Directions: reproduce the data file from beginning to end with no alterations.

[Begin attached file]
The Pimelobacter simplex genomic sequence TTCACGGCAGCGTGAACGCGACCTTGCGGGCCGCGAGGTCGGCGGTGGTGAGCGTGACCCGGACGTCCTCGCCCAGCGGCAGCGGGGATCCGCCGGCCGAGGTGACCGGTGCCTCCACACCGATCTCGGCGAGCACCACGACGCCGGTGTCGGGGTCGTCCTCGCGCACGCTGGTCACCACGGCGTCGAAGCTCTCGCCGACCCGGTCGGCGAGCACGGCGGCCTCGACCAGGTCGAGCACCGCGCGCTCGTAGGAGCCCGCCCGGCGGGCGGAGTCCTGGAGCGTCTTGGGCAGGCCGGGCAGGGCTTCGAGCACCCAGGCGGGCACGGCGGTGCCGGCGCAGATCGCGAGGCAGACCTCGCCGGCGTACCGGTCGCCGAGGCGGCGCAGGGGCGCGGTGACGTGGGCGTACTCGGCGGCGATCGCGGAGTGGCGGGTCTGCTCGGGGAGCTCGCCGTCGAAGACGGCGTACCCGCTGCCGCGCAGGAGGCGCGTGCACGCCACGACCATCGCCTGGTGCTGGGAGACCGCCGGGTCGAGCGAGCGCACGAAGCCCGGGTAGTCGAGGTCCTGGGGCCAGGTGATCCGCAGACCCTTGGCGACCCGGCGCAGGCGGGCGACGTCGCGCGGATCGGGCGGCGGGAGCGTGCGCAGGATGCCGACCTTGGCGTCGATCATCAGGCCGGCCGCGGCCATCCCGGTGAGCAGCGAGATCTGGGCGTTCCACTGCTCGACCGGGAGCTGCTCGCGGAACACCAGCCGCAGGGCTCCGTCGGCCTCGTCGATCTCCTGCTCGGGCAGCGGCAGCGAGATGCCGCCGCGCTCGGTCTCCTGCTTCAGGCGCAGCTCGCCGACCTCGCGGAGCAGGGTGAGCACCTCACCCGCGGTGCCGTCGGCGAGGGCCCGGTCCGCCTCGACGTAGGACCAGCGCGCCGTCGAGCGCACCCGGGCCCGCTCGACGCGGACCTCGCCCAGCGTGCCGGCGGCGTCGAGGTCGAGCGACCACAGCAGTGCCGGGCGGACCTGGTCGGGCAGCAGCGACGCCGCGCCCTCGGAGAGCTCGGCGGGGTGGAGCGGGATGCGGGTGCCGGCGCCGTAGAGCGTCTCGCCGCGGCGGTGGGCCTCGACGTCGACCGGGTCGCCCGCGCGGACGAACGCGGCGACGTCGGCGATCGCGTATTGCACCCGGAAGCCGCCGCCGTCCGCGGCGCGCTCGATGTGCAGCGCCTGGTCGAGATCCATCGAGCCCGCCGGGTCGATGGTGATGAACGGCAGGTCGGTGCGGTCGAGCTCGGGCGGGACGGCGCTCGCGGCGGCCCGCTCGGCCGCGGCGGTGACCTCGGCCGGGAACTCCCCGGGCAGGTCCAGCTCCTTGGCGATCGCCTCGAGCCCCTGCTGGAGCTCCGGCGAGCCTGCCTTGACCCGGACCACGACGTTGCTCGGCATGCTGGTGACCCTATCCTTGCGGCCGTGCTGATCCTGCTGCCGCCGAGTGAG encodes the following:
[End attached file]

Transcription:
The Pimelobacter simplex genomic sequence TTCACGGCAGCGTGAACGCGACCTTGCGGGCCGCGAGGTCGGCGGTGGTGAGCGTGACCCGGACGTCCTCGCCCAGCGGCAGCGGGGATCCGCCGGCCGAGGTGACCGGTGCCTCCACACCGATCTCGGCGAGCACCACGACGCCGGTGTCGGGGTCGTCCTCGCGCACGCTGGTCACCACGGCGTCGAAGCTCTCGCCGACCCGGTCGGCGAGCACGGCGGCCTCGACCAGGTCGAGCACCGCGCGCTCGTAGGAGCCCGCCCGGCGGGCGGAGTCCTGGAGCGTCTTGGGCAGGCCGGGCAGGGCTTCGAGCACCCAGGCGGGCACGGCGGTGCCGGCGCAGATCGCGAGGCAGACCTCGCCGGCGTACCGGTCGCCGAGGCGGCGCAGGGGCGCGGTGACGTGGGCGTACTCGGCGGCGATCGCGGAGTGGCGGGTCTGCTCGGGGAGCTCGCCGTCGAAGACGGCGTACCCGCTGCCGCGCAGGAGGCGCGTGCACGCCACGACCATCGCCTGGTGCTGGGAGACCGCCGGGTCGAGCGAGCGCACGAAGCCCGGGTAGTCGAGGTCCTGGGGCCAGGTGATCCGCAGACCCTTGGCGACCCGGCGCAGGCGGGCGACGTCGCGCGGATCGGGCGGCGGGAGCGTGCGCAGGATGCCGACCTTGGCGTCGATCATCAGGCCGGCCGCGGCCATCCCGGTGAGCAGCGAGATCTGGGCGTTCCACTGCTCGACCGGGAGCTGCTCGCGGAACACCAGCCGCAGGGCTCCGTCGGCCTCGTCGATCTCCTGCTCGGGCAGCGGCAGCGAGATGCCGCCGCGCTCGGTCTCCTGCTTCAGGCGCAGCTCGCCGACCTCGCGGAGCAGGGTGAGCACCTCACCCGCGGTGCCGTCGGCGAGGGCCCGGTCCGCCTCGACGTAGGACCAGCGCGCCGTCGAGCGCACCCGGGCCCGCTCGACGCGGACCTCGCCCAGCGTGCCGGCGGCGTCGAGGTCGAGCGACCACAGCAGTGCCGGGCGGACCTGGTCGGGCAGCAGCGACGCCGCGCCCTCGGAGAGCTCGGCGGGGTGGAGCGGGATGCGGGTGCCGGCGCCGTAGAGCGTCTCGCCGCGGCGGTGGGCCTCGACGTCGACCGGGTCGCCCGCGCGGACGAACGCGGCGACGTCGGCGATCGCGTATTGCACCCGGAAGCCGCCGCCGTCCGCGGCGCGCTCGATGTGCAGCGCCTGGTCGAGATCCATCGAGCCCGCCGGGTCGATGGTGATGAACGGCAGGTCGGTGCGGTCGAGCTCGGGCGGGACGGCGCTCGCGGCGGCCCGCTCGGCCGCGGCGGTGACCTCGGCCGGGAACTCCCCGGGCAGGTCCAGCTCCTTGGCGATCGCCTCGAGCCCCTGCTGGAGCTCCGGCGAGCCTGCCTTGACCCGGACCACGACGTTGCTCGGCATGCTGGTGACCCTATCCTTGCGGCCGTGCTGATCCTGCTGCCGCCGAGTGAG encodes the following: